Documenting Living Heritage: 12 Photographers in Kenya (2010)
Photographic documentation of Intangible Heritage in Kenya
This initiative was organized, firstly, to raise awareness through photography about the importance of the 2003 UNESCO Convention for the Safeguarding of Intangible Heritage, and secondly, to strengthen the capacity of professional photographers by exploring different approaches to documenting intangible cultural heritage. It was the result of a capacity building exercise held in Kenya, thanks to a fruitful collaboration of UNESCO’s Intangible Cultural Heritage Section, with the Permanent Delegation of Kenya to UNESCO and the Japanese Government. In fact, the project was financed by the Japanese Funds-in-Trust as part of the partnership with UNESCO and the Kenya Ministry of State for National Heritage and Culture. The images document social practices, knowledge and skills related to aspects of the intangible heritage of Kenyans living in Nairobi and Kakamega.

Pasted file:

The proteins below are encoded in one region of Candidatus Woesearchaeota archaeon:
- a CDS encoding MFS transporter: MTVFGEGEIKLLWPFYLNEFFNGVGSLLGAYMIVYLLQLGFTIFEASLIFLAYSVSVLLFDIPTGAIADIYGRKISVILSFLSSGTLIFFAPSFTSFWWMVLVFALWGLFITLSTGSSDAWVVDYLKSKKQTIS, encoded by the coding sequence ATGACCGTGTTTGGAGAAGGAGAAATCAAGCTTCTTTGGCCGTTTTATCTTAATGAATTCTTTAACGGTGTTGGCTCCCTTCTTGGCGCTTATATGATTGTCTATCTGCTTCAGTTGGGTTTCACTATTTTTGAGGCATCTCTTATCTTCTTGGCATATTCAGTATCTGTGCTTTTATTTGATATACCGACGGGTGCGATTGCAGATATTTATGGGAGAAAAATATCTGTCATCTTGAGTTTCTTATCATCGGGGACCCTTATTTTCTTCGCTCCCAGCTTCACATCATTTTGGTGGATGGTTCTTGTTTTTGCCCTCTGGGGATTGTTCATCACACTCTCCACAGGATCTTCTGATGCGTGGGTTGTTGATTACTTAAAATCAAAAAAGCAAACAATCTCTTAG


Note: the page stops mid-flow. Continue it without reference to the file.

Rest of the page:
Distinct in every detail, these photographs remind us of the importance of safeguarding humanity’s intangible cultural heritage. In the words of UNESCO Director-General Irina Bokova, “No culture stands alone. Our intangible cultural expressions find meaning in their relation to those of other peoples. The power of these photographs are clear in their ability to remind us of everything that we share. Culture is a force for dialogue, exchange and understanding between peoples. Culture is also a force for development. It provides the prism through which we understand the world and the tools by which we shape our environment. Sustainable development can only be achieved if cultural contexts are taken into account”.